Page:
Lewis says, “Although Blue Monday is unofficially seen as the most depressing day of the year, it’s a useful marker for reminding employers to keep an eye on people’s mental wellbeing in the workplace.
“The pandemic has taken a toll on many people’s mental health and employers need to be mindful that workers could be suffering in silence given many are still working remotely, and it can be hard for employers to spot the signs.”
Data released by the Government’s Health and Safety Executive[i] in December 2021 found that in 2020/21 work-related stress, depression or anxiety accounted for 50% of all work- related ill health. Also, the 2020/21 rate of self-reported work-related stress, depression or anxiety was higher than pre-coronavirus levels.
The Mental Health Foundation[ii] reported that 70 million work days are lost each year due to mental health problems in the UK costing employer’s approximately £2.4 billion per year.
Lewis adds, “Employers have a duty of care to look after the mental wellbeing of their workforce throughout the year. There are simple measures they could introduce this January to better support workers and promote a culture where people feel able to speak up if they find themselves suffering. Putting these in place now could really help break the stigma of mental illness and ensure businesses don’t see a rise in absenteeism in 2022.”
Lewis suggests the following tips to support mental wellbeing in the workplace:
Demonstrate a commitment to mental health - It’s essential that employees feel able to discuss any mental health concerns with their manager or HR. Encourage conservations about mental health and promote an open culture where people feel they can talk to their manager about any concerns. Perhaps have a time at the end of each team meeting where people can chat through any wellbeing issues.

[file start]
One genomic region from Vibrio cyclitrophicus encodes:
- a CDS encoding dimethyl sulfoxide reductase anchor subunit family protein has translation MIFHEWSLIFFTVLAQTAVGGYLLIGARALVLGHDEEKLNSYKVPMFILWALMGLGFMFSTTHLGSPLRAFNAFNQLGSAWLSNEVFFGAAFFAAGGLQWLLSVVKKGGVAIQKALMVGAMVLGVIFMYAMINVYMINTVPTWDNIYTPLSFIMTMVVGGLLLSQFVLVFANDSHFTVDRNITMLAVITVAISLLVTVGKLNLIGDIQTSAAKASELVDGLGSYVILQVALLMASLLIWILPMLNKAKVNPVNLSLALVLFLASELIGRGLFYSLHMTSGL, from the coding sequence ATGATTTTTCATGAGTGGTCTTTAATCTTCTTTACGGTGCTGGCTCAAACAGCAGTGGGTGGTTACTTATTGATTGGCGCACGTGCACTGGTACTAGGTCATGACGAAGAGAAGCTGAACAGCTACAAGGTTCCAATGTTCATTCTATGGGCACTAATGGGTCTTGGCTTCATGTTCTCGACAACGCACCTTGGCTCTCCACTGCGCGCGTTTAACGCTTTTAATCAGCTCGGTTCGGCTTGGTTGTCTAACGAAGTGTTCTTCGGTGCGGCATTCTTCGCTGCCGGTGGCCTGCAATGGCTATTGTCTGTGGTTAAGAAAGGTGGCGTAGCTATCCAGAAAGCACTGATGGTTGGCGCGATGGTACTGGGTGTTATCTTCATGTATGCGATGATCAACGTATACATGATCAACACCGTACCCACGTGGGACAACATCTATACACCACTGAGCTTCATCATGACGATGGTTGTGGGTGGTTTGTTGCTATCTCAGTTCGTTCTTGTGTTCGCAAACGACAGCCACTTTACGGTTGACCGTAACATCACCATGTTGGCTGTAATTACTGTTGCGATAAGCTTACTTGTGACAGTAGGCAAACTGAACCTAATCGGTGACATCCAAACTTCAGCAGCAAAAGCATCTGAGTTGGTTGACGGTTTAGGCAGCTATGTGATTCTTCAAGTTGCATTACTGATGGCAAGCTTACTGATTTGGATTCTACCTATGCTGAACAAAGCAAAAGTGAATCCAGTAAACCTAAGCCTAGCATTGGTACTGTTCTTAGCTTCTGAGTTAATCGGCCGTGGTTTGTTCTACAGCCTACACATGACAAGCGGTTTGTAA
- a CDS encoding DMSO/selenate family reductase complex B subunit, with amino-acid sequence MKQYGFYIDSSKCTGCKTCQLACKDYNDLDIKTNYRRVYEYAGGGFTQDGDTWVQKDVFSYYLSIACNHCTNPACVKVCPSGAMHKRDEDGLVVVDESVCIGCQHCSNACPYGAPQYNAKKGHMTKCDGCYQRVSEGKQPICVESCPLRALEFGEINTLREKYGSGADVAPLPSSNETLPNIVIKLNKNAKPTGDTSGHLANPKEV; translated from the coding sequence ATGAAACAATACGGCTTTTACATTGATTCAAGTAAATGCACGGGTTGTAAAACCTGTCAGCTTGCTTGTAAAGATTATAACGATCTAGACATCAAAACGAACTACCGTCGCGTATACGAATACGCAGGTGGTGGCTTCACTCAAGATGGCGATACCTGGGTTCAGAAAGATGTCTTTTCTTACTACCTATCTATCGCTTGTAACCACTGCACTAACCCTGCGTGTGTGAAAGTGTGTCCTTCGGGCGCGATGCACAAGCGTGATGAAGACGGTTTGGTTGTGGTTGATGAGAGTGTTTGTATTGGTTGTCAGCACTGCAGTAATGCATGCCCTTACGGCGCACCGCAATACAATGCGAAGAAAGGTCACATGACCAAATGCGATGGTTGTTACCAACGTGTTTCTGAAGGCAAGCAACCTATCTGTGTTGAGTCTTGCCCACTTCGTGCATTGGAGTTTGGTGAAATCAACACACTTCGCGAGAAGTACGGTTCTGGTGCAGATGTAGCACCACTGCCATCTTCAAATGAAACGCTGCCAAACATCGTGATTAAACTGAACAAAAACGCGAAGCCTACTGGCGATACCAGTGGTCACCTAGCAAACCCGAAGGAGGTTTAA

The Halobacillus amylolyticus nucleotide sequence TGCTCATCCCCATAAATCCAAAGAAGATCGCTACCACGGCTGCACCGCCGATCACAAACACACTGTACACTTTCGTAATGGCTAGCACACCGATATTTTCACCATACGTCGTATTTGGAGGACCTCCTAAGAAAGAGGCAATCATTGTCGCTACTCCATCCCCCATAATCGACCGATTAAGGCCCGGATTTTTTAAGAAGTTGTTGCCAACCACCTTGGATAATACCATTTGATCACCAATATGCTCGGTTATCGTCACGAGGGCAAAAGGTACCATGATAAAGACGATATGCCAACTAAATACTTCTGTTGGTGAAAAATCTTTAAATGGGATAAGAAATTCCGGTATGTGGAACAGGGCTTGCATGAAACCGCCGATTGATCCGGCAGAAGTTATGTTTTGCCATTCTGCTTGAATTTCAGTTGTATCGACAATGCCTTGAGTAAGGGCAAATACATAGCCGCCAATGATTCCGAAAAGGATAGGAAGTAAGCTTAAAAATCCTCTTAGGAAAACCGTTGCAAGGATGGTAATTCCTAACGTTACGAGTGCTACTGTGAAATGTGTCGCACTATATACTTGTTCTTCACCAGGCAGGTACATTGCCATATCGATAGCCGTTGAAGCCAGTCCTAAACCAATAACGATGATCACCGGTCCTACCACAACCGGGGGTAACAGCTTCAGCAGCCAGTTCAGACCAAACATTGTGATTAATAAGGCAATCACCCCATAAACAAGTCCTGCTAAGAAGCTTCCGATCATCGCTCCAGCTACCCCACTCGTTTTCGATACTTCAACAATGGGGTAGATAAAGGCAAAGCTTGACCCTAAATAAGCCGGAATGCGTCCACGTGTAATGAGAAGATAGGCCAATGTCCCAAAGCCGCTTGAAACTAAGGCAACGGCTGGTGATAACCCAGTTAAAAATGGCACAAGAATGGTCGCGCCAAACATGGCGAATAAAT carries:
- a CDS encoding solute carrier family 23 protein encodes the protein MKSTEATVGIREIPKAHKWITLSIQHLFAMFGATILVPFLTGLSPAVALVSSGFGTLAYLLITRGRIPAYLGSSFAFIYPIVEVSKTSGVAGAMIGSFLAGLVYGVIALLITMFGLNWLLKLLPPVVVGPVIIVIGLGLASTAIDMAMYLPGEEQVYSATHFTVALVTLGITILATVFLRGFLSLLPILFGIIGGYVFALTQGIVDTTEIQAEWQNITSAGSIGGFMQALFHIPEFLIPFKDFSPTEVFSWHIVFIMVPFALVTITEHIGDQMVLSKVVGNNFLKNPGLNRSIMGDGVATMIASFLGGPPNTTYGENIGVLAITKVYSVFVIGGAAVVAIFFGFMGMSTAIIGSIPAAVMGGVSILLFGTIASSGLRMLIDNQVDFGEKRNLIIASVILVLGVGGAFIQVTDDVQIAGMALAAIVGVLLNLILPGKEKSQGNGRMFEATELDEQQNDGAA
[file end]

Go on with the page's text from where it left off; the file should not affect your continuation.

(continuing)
Appoint Mental Health champions – Having people in the organisation who are trained to support colleagues and to promote mental health awareness could help to break down any stigmas around mental health.
Train managers to recognise signs – All managers should have training to recognise stress, anxiety and depression and manage staff with mental health issues. Often employees feel uncomfortable speaking about mental health but those trained to recognise the signs can gently encourage conversations if they have concerns about an employee.
Use technology – Invest in absence management software to spot the early signs someone is suffering. This software tracks all absence such as sick leave and holiday leave and enables employers to better understand behaviour. Not taking all their annual leave could be a sign something is wrong, as can taking a lot of time off sick.
Always do return to work interviews – Absence management software prompts return to work interviews when people are off sick. This can give someone a safe space to discuss any issues and for managers to spot any red flags or areas of concerns. These should are vital for picking up early signs something is wrong.
Communicate what support is available – Many companies have access to counselling services or other mental health support through their EAPs. Often though employees don’t know these exist, so make sure you remind them. Companies could also signpost other organisations where employees could get help such as the charity Mind[iii] and the NHS[iv].
Encourage staff to have a good work/life balance – Companies should lead from the top and encourage a good work/life balance. People spend a lot of time at work so encourage regular breaks during the day, team days out or Friday drinks/coffee mornings etc. as well as taking all their annual leave.
There will always be times when people need to work late or extra hours, but don’t make this a habit. Where possible allow some flexibility for early finishes or even every fourth Friday afternoon off if they have had a particularly busy period.
For more information on Active People HR visit: www.activpeoplehr.co.uk.